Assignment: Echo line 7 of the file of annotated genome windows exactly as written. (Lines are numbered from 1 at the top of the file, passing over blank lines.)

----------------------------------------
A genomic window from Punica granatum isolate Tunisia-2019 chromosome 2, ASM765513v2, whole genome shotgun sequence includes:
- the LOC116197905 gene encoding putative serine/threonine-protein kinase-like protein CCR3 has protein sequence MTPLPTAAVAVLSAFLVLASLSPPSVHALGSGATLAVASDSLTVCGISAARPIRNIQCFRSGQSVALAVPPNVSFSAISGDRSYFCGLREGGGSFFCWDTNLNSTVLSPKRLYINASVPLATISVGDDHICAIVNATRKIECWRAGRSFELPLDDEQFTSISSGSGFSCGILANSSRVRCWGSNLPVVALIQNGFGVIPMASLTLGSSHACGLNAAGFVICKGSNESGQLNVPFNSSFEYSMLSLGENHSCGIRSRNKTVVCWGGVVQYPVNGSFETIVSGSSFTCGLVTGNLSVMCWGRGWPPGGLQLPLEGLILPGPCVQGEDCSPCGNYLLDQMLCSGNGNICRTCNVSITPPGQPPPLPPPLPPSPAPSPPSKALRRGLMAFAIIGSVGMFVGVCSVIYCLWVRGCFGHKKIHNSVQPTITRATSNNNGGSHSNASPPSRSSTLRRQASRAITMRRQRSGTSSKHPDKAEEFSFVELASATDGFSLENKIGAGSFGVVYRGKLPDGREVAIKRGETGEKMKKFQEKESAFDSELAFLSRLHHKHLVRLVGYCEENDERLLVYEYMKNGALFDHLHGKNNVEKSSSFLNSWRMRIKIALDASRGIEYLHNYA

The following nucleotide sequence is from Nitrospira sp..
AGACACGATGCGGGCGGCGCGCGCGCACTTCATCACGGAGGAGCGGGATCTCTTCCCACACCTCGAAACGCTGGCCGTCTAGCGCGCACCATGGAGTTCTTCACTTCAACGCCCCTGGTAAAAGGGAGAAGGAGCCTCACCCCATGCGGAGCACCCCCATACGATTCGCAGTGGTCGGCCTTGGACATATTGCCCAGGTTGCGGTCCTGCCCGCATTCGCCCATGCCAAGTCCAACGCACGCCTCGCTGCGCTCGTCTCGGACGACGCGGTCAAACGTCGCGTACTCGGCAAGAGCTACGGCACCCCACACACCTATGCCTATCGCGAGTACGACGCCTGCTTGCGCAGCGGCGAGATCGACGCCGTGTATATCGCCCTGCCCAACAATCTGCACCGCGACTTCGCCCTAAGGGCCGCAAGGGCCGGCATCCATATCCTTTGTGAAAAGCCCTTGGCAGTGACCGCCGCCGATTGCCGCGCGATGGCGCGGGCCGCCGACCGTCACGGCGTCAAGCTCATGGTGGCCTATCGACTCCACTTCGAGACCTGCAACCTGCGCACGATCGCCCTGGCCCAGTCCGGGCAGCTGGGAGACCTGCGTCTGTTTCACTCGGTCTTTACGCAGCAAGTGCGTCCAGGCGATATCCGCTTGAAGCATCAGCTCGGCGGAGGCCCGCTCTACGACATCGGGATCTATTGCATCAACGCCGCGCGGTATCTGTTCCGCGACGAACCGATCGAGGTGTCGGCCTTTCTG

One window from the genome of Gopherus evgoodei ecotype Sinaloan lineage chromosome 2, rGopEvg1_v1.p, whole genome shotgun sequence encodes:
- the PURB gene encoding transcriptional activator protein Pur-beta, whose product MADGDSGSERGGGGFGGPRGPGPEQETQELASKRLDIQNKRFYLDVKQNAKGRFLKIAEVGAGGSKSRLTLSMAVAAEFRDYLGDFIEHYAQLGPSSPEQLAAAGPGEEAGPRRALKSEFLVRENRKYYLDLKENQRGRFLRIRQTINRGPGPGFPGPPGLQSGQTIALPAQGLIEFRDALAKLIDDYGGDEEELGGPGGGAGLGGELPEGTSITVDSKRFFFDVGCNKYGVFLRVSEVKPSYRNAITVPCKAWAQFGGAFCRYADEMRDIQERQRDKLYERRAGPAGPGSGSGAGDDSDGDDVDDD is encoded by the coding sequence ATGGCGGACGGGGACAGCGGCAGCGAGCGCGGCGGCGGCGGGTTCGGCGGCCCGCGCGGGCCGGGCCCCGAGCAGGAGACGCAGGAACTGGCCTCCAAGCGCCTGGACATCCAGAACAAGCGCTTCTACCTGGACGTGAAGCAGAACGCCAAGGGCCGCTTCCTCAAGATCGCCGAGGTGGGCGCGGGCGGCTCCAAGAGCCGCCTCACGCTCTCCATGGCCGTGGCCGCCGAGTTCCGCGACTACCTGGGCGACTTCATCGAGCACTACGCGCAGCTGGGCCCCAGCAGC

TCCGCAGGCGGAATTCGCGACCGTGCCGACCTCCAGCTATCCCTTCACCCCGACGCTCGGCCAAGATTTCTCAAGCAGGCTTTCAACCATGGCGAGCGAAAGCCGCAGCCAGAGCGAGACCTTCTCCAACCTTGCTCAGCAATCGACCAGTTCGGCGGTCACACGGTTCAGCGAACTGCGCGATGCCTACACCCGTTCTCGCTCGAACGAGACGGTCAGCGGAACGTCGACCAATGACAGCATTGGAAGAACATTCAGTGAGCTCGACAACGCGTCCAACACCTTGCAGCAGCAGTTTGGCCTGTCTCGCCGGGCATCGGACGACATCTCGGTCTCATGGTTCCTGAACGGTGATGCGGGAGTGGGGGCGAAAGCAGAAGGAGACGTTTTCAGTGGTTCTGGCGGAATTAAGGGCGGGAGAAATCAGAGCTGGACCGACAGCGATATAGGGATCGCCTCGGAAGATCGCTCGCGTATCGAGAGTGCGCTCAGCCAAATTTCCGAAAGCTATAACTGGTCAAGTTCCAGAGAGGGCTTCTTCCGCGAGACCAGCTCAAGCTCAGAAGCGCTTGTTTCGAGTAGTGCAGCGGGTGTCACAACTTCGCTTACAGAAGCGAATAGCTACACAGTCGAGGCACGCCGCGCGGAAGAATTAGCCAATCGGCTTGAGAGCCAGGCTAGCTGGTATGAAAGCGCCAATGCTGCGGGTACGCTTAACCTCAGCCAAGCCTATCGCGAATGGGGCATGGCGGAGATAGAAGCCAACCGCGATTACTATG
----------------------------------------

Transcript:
TCCGCAGGCGGAATTCGCGACCGTGCCGACCTCCAGCTATCCCTTCACCCCGACGCTCGGCCAAGATTTCTCAAGCAGGCTTTCAACCATGGCGAGCGAAAGCCGCAGCCAGAGCGAGACCTTCTCCAACCTTGCTCAGCAATCGACCAGTTCGGCGGTCACACGGTTCAGCGAACTGCGCGATGCCTACACCCGTTCTCGCTCGAACGAGACGGTCAGCGGAACGTCGACCAATGACAGCATTGGAAGAACATTCAGTGAGCTCGACAACGCGTCCAACACCTTGCAGCAGCAGTTTGGCCTGTCTCGCCGGGCATCGGACGACATCTCGGTCTCATGGTTCCTGAACGGTGATGCGGGAGTGGGGGCGAAAGCAGAAGGAGACGTTTTCAGTGGTTCTGGCGGAATTAAGGGCGGGAGAAATCAGAGCTGGACCGACAGCGATATAGGGATCGCCTCGGAAGATCGCTCGCGTATCGAGAGTGCGCTCAGCCAAATTTCCGAAAGCTATAACTGGTCAAGTTCCAGAGAGGGCTTCTTCCGCGAGACCAGCTCAAGCTCAGAAGCGCTTGTTTCGAGTAGTGCAGCGGGTGTCACAACTTCGCTTACAGAAGCGAATAGCTACACAGTCGAGGCACGCCGCGCGGAAGAATTAGCCAATCGGCTTGAGAGCCAGGCTAGCTGGTATGAAAGCGCCAATGCTGCGGGTACGCTTAACCTCAGCCAAGCCTATCGCGAATGGGGCATGGCGGAGATAGAAGCCAACCGCGATTACTATG